- The transportation sector experienced the fastest nominal wage growth in the U.S. during the first quarter of 2020, at 3.2% year-over-year and 0.8% quarter-over-quarter, according to compensation software and data company PayScale. The U.S. PayScale Index measures the quarterly change in the total cash compensation of full-time, private industry employees across the country.
- Much of the wage growth occurred toward the end of the quarter, when states began implementing stay-at-home orders as the COVID-19 outbreak worsened in the U.S. PayScale attributes the wage growth to the spike in demand for delivered goods and, therefore, the increased need for workers to fulfill the demand.
- "In this case, the market is responding to the fact that there's been this health pandemic, this health scare, and people's ability to shop and rely on goods has drastically changed," PayScale Director of Research Sudarshan Sampath told Transport Dive in an interview Tuesday. "Ergo, that's where we're seeing a lot of growth in the transportation industry and I expect it to continue through Q3."
Transportation jobs ranked second-to-last for wage growth in PayScale’s Q4 2019 index. The jump to first place in a short amount of time reflects how swiftly the pandemic changed the economy. "It doesn't matter what industry, but whenever you see extremely fast pay growth, you need to realize that you can stay ahead of the curve," Sampath said.
If a business is paying employees below what the median wage is, "something probably needs to change," he said, particularly when the job applicant pool is in high demand and candidates can be selective about their employers. "In any recession — even industries that are going to do well, and I predict transportation to do quite well in the next few quarters — there are winners and losers. And one of the key ways that you can be a loser is if you just don't have enough workers to execute on your business objectives," he said.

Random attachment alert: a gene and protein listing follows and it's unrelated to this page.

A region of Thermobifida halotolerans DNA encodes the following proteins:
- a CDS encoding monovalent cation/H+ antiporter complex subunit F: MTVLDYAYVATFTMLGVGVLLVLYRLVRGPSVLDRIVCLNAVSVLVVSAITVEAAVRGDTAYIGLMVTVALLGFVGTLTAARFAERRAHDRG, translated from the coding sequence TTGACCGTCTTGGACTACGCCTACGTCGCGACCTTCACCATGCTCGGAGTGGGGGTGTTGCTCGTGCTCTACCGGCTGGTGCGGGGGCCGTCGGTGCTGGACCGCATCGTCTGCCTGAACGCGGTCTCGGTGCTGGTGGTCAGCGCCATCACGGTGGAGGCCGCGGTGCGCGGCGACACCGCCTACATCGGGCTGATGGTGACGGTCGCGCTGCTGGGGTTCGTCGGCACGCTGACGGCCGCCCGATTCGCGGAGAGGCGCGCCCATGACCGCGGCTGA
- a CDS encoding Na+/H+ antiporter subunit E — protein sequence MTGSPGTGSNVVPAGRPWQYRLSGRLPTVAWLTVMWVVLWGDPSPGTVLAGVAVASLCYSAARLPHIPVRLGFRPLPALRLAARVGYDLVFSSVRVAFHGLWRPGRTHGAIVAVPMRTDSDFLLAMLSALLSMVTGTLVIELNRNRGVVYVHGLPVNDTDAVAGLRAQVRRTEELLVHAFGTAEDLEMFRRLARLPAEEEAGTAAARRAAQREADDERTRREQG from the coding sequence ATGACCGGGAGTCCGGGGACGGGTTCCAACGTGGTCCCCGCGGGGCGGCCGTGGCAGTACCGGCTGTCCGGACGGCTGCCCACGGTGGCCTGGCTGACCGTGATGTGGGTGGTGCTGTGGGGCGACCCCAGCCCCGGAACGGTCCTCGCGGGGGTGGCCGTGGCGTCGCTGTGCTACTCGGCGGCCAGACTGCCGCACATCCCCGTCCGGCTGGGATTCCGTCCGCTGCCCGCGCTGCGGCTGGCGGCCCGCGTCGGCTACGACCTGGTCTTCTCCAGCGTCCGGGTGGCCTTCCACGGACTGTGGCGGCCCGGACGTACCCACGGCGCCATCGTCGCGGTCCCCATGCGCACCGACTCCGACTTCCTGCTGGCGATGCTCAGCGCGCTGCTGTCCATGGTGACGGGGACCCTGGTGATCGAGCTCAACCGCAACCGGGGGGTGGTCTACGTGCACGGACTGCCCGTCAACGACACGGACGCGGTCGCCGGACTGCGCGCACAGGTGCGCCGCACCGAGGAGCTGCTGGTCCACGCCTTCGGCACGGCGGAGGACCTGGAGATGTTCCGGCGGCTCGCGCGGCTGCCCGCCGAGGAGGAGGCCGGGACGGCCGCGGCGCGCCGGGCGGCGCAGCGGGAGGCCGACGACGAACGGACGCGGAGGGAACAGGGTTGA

Sampath said a recession is "unavoidable at this point in time," as GDP in the U.S. is expected to contract next quarter.
He said he has high hopes for the transportation industry but noted economic conditions affect segments of the industry differently. While some small businesses — not hauling essential supplies — are sidelined and consider applying for payroll loans under the federal stimulus bill, Amazon opened thousands of warehouse and delivery roles to handle the e-commerce boom.
Zach Thomann, general manager of PFS, an e-commerce 3PL, said in an email statement that the company is seeing higher demand than usual at this time of the year for household essentials, consumer packaged goods, health and beauty, cosmetics, and jewelry. "Some brands and retailers are seeing demand in-line with their peaks," he said.
This means fleets have been called upon tirelessly, and recruiting and training drivers is still crucial, even if it's now taking place online.
Sampath said the immediate impact of high logistics demand is an increase in wages in the transport industry. PayScale found the majority of the country's wage growth in Q1 was driven by Seattle and San Francisco, cities that instituted social distancing measures earlier than the rest of the country. So long as those policies persists in the states, so too could demand for workers.
"And then we sort of have to wait to see, do things go back to normal? Do our patterns of shopping, do our patterns of interacting with people — have they fundamentally changed from this experience?" Sampath said.
In a highly competitive industry such as trucking, "any executive who wants to be ahead of the curve really needs to rely on data-driven decision-making, and really understand how the market is changing," he said.